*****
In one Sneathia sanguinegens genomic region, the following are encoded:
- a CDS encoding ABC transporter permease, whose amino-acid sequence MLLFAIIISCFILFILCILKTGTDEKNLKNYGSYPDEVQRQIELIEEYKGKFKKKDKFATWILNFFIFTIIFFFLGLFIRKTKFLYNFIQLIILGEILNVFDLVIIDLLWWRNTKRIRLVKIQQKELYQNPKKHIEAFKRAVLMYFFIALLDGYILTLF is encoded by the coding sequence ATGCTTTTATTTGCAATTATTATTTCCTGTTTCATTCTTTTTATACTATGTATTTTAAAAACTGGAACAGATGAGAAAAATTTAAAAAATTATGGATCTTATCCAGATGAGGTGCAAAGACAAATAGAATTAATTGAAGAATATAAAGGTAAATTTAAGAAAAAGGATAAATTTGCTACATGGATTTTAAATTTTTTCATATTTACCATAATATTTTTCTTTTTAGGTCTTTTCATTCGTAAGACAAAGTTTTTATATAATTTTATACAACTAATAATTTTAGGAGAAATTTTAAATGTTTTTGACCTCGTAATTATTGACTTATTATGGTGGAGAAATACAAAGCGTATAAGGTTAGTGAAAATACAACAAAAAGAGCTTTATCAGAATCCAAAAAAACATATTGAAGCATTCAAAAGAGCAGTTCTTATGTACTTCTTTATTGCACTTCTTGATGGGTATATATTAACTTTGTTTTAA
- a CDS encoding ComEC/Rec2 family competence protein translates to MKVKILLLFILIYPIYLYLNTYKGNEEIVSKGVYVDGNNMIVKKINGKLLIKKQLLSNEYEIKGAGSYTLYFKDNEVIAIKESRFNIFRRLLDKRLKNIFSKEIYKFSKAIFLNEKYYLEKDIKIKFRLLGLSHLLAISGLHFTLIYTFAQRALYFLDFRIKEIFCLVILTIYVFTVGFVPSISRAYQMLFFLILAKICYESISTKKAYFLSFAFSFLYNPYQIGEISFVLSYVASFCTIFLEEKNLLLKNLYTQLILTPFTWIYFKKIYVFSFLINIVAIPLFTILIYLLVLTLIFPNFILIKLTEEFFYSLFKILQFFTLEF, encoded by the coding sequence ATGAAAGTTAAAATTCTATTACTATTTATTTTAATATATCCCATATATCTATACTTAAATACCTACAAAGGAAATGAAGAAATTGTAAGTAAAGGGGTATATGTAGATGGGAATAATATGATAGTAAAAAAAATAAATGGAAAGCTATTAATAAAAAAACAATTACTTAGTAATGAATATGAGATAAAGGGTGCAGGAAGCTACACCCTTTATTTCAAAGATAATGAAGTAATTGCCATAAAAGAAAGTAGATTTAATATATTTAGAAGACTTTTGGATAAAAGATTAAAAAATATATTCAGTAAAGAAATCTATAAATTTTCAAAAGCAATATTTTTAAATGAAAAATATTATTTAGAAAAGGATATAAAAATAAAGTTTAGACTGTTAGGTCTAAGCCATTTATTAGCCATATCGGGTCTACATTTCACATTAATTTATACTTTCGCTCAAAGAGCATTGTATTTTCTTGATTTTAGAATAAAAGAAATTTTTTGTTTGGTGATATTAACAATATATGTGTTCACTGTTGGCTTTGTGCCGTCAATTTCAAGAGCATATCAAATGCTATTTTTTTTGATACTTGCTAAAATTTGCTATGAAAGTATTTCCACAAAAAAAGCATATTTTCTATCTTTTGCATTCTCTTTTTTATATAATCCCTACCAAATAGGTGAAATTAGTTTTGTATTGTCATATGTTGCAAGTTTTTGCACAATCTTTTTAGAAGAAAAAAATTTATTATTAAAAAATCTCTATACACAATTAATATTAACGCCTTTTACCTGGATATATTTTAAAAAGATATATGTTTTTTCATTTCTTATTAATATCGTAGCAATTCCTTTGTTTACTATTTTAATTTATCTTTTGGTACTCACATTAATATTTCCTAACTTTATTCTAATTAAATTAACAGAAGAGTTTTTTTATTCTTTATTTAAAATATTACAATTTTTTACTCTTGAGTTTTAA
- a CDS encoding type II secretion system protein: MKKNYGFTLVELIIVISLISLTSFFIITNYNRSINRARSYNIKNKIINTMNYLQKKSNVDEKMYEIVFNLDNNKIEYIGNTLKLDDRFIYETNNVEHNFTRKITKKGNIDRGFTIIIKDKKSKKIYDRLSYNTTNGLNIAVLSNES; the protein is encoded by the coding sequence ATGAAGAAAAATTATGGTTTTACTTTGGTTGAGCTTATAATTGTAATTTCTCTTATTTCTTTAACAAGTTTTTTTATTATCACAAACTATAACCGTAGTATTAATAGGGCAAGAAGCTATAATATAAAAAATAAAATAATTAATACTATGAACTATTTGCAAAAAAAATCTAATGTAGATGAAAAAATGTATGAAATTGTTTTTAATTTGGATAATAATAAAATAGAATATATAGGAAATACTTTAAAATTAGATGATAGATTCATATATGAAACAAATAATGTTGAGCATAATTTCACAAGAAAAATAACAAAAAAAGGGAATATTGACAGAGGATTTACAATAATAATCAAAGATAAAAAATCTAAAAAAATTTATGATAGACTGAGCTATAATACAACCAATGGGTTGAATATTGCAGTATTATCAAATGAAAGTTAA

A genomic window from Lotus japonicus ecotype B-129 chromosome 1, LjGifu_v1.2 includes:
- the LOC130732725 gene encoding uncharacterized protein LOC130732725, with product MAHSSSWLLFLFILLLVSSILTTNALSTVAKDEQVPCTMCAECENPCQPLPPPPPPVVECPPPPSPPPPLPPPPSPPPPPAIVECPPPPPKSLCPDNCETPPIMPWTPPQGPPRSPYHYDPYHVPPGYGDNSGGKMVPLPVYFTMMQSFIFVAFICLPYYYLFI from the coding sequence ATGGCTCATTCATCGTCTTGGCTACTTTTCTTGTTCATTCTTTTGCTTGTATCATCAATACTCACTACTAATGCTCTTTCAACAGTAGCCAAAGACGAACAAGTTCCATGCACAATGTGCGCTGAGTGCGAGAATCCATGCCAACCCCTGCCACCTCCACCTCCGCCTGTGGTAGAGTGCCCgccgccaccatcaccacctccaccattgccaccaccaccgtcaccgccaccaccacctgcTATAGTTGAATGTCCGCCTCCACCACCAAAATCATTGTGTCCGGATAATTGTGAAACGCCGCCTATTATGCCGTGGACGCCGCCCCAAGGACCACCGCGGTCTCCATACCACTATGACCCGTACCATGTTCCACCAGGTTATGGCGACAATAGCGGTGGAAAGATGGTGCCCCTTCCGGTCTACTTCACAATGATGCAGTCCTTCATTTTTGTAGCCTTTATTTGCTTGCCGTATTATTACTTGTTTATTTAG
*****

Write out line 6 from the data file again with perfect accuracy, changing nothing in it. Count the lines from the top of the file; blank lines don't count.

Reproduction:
- the LOC130732725 gene encoding uncharacterized protein LOC130732725, with product MAHSSSWLLFLFILLLVSSILTTNALSTVAKDEQVPCTMCAECENPCQPLPPPPPPVVECPPPPSPPPPLPPPPSPPPPPAIVECPPPPPKSLCPDNCETPPIMPWTPPQGPPRSPYHYDPYHVPPGYGDNSGGKMVPLPVYFTMMQSFIFVAFICLPYYYLFI from the coding sequence ATGGCTCATTCATCGTCTTGGCTACTTTTCTTGTTCATTCTTTTGCTTGTATCATCAATACTCACTACTAATGCTCTTTCAACAGTAGCCAAAGACGAACAAGTTCCATGCACAATGTGCGCTGAGTGCGAGAATCCATGCCAACCCCTGCCACCTCCACCTCCGCCTGTGGTAGAGTGCCCgccgccaccatcaccacctccaccattgccaccaccaccgtcaccgccaccaccacctgcTATAGTTGAATGTCCGCCTCCACCACCAAAATCATTGTGTCCGGATAATTGTGAAACGCCGCCTATTATGCCGTGGACGCCGCCCCAAGGACCACCGCGGTCTCCATACCACTATGACCCGTACCATGTTCCACCAGGTTATGGCGACAATAGCGGTGGAAAGATGGTGCCCCTTCCGGTCTACTTCACAATGATGCAGTCCTTCATTTTTGTAGCCTTTATTTGCTTGCCGTATTATTACTTGTTTATTTAG